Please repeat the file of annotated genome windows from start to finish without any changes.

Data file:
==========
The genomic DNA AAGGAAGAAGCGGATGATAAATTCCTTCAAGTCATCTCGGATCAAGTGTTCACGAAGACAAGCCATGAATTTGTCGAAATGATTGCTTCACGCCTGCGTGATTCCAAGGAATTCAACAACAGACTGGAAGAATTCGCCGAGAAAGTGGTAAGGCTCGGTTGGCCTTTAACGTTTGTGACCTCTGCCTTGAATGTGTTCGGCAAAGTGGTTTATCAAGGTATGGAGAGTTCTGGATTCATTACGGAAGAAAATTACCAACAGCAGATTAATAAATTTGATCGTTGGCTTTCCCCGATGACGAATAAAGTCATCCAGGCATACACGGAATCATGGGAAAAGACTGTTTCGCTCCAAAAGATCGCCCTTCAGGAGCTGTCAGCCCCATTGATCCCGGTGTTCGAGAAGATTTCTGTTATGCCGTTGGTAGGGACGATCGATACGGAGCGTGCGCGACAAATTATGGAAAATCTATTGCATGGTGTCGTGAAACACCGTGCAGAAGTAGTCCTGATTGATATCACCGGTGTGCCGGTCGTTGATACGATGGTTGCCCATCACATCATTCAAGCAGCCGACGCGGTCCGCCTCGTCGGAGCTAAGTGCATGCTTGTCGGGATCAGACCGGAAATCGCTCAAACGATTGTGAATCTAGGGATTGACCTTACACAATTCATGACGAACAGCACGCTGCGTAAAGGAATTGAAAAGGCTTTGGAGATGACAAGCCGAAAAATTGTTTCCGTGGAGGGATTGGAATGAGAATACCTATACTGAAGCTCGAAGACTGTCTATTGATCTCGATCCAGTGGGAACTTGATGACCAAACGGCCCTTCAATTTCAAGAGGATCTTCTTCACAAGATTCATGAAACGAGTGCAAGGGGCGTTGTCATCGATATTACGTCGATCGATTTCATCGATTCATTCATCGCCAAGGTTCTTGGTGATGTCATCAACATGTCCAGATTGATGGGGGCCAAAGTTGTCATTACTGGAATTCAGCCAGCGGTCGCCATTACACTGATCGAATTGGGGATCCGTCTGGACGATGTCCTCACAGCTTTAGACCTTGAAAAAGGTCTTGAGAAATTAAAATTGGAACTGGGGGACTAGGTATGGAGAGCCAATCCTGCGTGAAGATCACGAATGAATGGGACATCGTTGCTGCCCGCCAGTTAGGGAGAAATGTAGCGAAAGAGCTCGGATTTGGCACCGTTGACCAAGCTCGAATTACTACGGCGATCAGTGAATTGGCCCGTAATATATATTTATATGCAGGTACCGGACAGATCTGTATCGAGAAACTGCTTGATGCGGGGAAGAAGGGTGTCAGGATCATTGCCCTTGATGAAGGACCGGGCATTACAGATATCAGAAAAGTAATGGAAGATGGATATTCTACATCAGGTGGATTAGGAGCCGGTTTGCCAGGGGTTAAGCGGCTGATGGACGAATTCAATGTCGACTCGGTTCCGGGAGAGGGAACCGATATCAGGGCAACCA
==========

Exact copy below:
The genomic DNA AAGGAAGAAGCGGATGATAAATTCCTTCAAGTCATCTCGGATCAAGTGTTCACGAAGACAAGCCATGAATTTGTCGAAATGATTGCTTCACGCCTGCGTGATTCCAAGGAATTCAACAACAGACTGGAAGAATTCGCCGAGAAAGTGGTAAGGCTCGGTTGGCCTTTAACGTTTGTGACCTCTGCCTTGAATGTGTTCGGCAAAGTGGTTTATCAAGGTATGGAGAGTTCTGGATTCATTACGGAAGAAAATTACCAACAGCAGATTAATAAATTTGATCGTTGGCTTTCCCCGATGACGAATAAAGTCATCCAGGCATACACGGAATCATGGGAAAAGACTGTTTCGCTCCAAAAGATCGCCCTTCAGGAGCTGTCAGCCCCATTGATCCCGGTGTTCGAGAAGATTTCTGTTATGCCGTTGGTAGGGACGATCGATACGGAGCGTGCGCGACAAATTATGGAAAATCTATTGCATGGTGTCGTGAAACACCGTGCAGAAGTAGTCCTGATTGATATCACCGGTGTGCCGGTCGTTGATACGATGGTTGCCCATCACATCATTCAAGCAGCCGACGCGGTCCGCCTCGTCGGAGCTAAGTGCATGCTTGTCGGGATCAGACCGGAAATCGCTCAAACGATTGTGAATCTAGGGATTGACCTTACACAATTCATGACGAACAGCACGCTGCGTAAAGGAATTGAAAAGGCTTTGGAGATGACAAGCCGAAAAATTGTTTCCGTGGAGGGATTGGAATGAGAATACCTATACTGAAGCTCGAAGACTGTCTATTGATCTCGATCCAGTGGGAACTTGATGACCAAACGGCCCTTCAATTTCAAGAGGATCTTCTTCACAAGATTCATGAAACGAGTGCAAGGGGCGTTGTCATCGATATTACGTCGATCGATTTCATCGATTCATTCATCGCCAAGGTTCTTGGTGATGTCATCAACATGTCCAGATTGATGGGGGCCAAAGTTGTCATTACTGGAATTCAGCCAGCGGTCGCCATTACACTGATCGAATTGGGGATCCGTCTGGACGATGTCCTCACAGCTTTAGACCTTGAAAAAGGTCTTGAGAAATTAAAATTGGAACTGGGGGACTAGGTATGGAGAGCCAATCCTGCGTGAAGATCACGAATGAATGGGACATCGTTGCTGCCCGCCAGTTAGGGAGAAATGTAGCGAAAGAGCTCGGATTTGGCACCGTTGACCAAGCTCGAATTACTACGGCGATCAGTGAATTGGCCCGTAATATATATTTATATGCAGGTACCGGACAGATCTGTATCGAGAAACTGCTTGATGCGGGGAAGAAGGGTGTCAGGATCATTGCCCTTGATGAAGGACCGGGCATTACAGATATCAGAAAAGTAATGGAAGATGGATATTCTACATCAGGTGGATTAGGAGCCGGTTTGCCAGGGGTTAAGCGGCTGATGGACGAATTCAATGTCGACTCGGTTCCGGGAGAGGGAACCGATATCAGGGCAACCA